Greatest moments of computer history are speeding upOmega Point expected around 2040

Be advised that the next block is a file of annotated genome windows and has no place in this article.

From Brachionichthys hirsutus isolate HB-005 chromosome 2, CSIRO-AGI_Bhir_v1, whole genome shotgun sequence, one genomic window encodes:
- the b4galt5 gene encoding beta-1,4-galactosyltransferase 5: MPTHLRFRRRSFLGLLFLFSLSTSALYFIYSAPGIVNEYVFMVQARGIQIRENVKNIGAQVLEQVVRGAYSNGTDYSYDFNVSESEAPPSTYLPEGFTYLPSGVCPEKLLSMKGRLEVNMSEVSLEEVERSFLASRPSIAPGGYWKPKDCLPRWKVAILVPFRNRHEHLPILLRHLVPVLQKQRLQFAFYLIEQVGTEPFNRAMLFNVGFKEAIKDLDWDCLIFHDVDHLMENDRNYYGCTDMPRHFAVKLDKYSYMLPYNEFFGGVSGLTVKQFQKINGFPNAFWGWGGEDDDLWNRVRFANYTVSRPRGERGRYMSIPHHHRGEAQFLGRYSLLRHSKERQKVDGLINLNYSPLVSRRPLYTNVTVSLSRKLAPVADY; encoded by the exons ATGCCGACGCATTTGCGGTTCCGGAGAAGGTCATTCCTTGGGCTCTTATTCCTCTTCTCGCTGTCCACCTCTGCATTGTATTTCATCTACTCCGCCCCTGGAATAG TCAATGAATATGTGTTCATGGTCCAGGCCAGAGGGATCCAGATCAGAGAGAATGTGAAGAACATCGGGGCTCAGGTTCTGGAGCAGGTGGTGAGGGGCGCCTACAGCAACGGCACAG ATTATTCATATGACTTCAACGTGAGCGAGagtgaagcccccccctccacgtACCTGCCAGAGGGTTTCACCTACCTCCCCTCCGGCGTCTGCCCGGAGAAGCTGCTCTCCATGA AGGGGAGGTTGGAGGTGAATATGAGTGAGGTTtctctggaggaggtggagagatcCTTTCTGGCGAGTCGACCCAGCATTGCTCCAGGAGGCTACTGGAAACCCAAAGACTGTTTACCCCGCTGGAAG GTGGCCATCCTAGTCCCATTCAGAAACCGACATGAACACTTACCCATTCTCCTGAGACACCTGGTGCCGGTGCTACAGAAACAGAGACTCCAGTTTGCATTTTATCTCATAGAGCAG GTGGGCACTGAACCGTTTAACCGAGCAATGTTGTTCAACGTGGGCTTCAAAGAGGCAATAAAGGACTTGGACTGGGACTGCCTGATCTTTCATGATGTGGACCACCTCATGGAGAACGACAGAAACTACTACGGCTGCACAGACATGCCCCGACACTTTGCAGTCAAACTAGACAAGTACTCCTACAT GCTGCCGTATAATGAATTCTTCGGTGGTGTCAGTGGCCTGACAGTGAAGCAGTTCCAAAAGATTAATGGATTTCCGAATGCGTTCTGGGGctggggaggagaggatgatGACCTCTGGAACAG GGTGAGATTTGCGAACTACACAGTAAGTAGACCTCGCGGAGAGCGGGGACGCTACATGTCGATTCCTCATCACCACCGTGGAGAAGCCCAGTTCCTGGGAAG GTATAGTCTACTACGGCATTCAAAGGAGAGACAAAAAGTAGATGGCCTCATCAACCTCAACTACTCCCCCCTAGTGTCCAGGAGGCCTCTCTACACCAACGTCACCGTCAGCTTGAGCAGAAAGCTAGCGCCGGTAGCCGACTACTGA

Schmidhuber's law states that the delays between successive radical breakthroughs in computer science decrease exponentially: each new one comes roughly twice as fast as the previous one. Compare the original article arxiv:cs.AI/0302012 or the relevant page of the local copy. Also compare the concept of an approaching historic singularity (Stanislaw Ulam, 1958), which apparently inspired Vernor Vinge's writings on the technological singularity. Do not confuse this with Moore's law (1965), which roughly states that each year or so we can pack twice as many transistors on a microchip, such that computers are getting roughly twice as fast by cost. Also do not confuse Schmidhuber's law with Schmidhuber's hypothesis (1997), which essentially says that the universe is just a byproduct of a simple computational process that computes all computable universe histories, not just ours. The law has been holding for almost four centuries. Surprisingly the greatest breakthroughs even match a centurybased logarithmic scale, as illustrated by the following table.